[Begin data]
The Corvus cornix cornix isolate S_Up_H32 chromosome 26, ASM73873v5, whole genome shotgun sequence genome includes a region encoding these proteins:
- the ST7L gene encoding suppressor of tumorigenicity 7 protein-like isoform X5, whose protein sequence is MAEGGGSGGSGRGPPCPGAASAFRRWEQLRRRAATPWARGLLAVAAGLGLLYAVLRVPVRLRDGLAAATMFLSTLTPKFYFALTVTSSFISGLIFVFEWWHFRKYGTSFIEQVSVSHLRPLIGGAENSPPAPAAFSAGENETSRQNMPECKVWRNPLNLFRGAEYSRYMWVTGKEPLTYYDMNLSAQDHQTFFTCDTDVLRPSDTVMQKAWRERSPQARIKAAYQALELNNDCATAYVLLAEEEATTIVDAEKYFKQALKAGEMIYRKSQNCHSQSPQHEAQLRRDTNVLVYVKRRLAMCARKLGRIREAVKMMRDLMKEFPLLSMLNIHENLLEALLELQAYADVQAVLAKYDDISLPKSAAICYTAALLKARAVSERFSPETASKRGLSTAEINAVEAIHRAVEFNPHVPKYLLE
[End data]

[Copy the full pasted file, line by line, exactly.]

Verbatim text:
The Corvus cornix cornix isolate S_Up_H32 chromosome 26, ASM73873v5, whole genome shotgun sequence genome includes a region encoding these proteins:
- the ST7L gene encoding suppressor of tumorigenicity 7 protein-like isoform X5, whose protein sequence is MAEGGGSGGSGRGPPCPGAASAFRRWEQLRRRAATPWARGLLAVAAGLGLLYAVLRVPVRLRDGLAAATMFLSTLTPKFYFALTVTSSFISGLIFVFEWWHFRKYGTSFIEQVSVSHLRPLIGGAENSPPAPAAFSAGENETSRQNMPECKVWRNPLNLFRGAEYSRYMWVTGKEPLTYYDMNLSAQDHQTFFTCDTDVLRPSDTVMQKAWRERSPQARIKAAYQALELNNDCATAYVLLAEEEATTIVDAEKYFKQALKAGEMIYRKSQNCHSQSPQHEAQLRRDTNVLVYVKRRLAMCARKLGRIREAVKMMRDLMKEFPLLSMLNIHENLLEALLELQAYADVQAVLAKYDDISLPKSAAICYTAALLKARAVSERFSPETASKRGLSTAEINAVEAIHRAVEFNPHVPKYLLE